More than 3,600 participants in Singapore, Turkey and the U.S. disclosed their beliefs about vaccines, genetically modified foods and alternative medicine. The information sources involved mainstream (or “legacy”) media, social media and alternative health outlets, which advocate homeopathic remedies over conventional medicine. These personal styles interact with media use to predict whether people are likely to believe false information about health and health care, the researchers say. “This emergent pattern underscores the possibility that institutional news sources could better protect from the spread of misinformation than social media, perhaps because of editorial gatekeeping differences across news, social and alternative media,” Campbell said.
Campbell and colleagues also investigated how different thinking styles can support and suppress the links between media use and health misinformation belief. “These findings also show that extensive reliance on social media and alternative health media for news mostly overwhelms the individual differences in predicting misinformation belief,” said Scott Campbell, the Constance F. and Arnold C. Pohs Professor of Telecommunications in the U-M Department of Communication and Media.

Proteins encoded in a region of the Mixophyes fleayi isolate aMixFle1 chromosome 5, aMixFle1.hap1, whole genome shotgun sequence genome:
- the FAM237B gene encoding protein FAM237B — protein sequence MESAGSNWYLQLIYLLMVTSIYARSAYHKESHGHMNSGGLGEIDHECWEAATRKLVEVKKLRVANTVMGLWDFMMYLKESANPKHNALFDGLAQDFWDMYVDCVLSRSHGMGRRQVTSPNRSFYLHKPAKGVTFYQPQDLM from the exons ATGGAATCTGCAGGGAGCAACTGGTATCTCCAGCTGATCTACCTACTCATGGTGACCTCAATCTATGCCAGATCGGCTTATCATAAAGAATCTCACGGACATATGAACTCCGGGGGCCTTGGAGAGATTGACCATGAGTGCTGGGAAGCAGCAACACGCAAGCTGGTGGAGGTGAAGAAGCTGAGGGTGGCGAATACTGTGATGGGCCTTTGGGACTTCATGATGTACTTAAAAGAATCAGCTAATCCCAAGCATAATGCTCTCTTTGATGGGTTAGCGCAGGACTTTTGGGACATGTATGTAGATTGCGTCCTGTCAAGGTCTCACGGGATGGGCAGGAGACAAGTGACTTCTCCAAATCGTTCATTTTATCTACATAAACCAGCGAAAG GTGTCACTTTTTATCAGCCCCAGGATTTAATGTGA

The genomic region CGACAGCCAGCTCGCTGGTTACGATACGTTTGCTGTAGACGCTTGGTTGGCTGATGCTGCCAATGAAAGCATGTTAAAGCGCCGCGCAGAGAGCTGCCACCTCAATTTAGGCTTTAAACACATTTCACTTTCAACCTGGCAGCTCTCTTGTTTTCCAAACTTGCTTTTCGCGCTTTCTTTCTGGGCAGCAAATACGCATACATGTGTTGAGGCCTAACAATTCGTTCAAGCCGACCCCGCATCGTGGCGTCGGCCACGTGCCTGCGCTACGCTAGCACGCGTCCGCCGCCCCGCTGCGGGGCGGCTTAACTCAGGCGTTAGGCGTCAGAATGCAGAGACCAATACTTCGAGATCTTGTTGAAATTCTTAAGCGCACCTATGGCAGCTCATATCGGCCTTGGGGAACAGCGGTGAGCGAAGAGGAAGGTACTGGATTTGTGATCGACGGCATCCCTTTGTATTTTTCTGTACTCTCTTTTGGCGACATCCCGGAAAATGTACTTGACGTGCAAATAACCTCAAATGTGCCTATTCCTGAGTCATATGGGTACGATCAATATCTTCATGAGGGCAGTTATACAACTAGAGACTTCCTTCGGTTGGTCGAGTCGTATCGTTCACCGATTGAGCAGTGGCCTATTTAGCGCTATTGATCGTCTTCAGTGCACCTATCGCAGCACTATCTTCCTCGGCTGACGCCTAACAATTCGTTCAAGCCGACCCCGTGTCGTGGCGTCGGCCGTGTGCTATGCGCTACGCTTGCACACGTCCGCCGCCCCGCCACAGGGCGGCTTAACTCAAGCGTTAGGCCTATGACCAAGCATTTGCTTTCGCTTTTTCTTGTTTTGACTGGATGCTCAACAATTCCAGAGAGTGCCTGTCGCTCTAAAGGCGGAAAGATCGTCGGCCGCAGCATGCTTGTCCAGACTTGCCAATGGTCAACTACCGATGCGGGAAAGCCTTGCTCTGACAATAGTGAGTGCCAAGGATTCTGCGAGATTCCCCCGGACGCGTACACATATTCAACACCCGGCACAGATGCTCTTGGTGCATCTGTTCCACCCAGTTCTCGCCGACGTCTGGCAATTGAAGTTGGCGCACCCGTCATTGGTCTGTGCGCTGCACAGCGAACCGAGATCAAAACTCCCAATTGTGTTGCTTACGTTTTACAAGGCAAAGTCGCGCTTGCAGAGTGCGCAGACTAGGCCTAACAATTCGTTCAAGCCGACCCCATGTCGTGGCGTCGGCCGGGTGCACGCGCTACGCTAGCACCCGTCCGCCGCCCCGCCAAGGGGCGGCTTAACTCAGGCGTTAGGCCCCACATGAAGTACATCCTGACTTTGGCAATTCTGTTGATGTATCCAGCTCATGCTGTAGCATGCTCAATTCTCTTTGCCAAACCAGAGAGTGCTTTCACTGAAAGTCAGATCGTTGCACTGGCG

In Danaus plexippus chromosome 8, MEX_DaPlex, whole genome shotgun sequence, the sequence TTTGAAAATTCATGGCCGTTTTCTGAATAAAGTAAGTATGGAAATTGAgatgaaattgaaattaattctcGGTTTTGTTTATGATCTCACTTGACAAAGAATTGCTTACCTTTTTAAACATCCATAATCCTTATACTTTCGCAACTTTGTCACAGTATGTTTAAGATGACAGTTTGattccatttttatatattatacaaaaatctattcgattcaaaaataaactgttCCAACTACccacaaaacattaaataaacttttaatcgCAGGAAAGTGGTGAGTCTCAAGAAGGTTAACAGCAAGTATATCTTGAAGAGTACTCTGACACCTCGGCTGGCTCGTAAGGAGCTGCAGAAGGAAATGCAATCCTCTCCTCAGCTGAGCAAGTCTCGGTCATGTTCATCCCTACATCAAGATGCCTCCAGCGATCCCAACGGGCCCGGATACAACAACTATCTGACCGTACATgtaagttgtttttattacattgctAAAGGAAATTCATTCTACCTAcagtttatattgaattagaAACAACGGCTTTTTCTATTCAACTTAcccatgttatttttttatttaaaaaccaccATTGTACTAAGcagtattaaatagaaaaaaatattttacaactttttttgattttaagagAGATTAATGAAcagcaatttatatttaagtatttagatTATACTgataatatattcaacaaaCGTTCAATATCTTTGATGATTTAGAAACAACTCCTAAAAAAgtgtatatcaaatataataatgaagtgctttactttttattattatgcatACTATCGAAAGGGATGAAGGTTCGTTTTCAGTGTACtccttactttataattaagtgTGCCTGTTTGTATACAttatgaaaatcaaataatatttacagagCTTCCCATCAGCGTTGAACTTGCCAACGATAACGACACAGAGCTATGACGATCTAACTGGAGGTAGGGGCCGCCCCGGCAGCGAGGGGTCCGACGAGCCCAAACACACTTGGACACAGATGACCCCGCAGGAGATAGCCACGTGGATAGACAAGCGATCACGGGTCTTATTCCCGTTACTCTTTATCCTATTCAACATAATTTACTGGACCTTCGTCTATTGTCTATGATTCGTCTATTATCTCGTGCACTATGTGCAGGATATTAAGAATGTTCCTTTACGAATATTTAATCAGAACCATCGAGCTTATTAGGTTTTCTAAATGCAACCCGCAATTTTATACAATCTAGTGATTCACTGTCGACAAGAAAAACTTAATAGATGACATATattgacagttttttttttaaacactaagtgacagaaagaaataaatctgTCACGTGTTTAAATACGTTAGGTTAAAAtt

The findings show that in addition to social and alternative media use for health information, those most susceptible also tend to place a high degree of trust in their own intuition when encountering new information (“faith in intuition”) and prefer to make sense of new information in elaborate and structured ways (“need for cognition”). In a study published in Health Communication, experts from the University of Michigan, National University of Singapore and Koc University in Turkey said the findings shed light on the conditions under which digital media use can help or hinder the tendency to believe in health misinformation.
Study co-authors include Yuanyuan Wu and Ozan Kuru of National University and Lemi Baruh of Koc University.
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